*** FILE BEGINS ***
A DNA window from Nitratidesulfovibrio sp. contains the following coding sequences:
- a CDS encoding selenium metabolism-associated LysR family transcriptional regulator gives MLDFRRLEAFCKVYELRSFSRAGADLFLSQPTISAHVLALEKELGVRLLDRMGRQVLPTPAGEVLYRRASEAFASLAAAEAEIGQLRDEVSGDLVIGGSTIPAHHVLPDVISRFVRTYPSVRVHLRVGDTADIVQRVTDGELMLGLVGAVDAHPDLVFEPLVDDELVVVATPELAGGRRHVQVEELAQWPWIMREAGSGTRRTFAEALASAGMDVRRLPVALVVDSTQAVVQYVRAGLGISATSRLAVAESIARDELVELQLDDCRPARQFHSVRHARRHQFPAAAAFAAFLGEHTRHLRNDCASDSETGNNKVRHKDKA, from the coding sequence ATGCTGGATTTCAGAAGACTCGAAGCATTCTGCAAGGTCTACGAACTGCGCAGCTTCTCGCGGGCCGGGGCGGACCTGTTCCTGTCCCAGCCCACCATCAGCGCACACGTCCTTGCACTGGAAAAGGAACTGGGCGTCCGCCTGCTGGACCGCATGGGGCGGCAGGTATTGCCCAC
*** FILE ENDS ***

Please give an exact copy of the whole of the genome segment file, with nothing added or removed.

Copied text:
A DNA window from Nitratidesulfovibrio sp. contains the following coding sequences:
- a CDS encoding selenium metabolism-associated LysR family transcriptional regulator gives MLDFRRLEAFCKVYELRSFSRAGADLFLSQPTISAHVLALEKELGVRLLDRMGRQVLPTPAGEVLYRRASEAFASLAAAEAEIGQLRDEVSGDLVIGGSTIPAHHVLPDVISRFVRTYPSVRVHLRVGDTADIVQRVTDGELMLGLVGAVDAHPDLVFEPLVDDELVVVATPELAGGRRHVQVEELAQWPWIMREAGSGTRRTFAEALASAGMDVRRLPVALVVDSTQAVVQYVRAGLGISATSRLAVAESIARDELVELQLDDCRPARQFHSVRHARRHQFPAAAAFAAFLGEHTRHLRNDCASDSETGNNKVRHKDKA, from the coding sequence ATGCTGGATTTCAGAAGACTCGAAGCATTCTGCAAGGTCTACGAACTGCGCAGCTTCTCGCGGGCCGGGGCGGACCTGTTCCTGTCCCAGCCCACCATCAGCGCACACGTCCTTGCACTGGAAAAGGAACTGGGCGTCCGCCTGCTGGACCGCATGGGGCGGCAGGTATTGCCCAC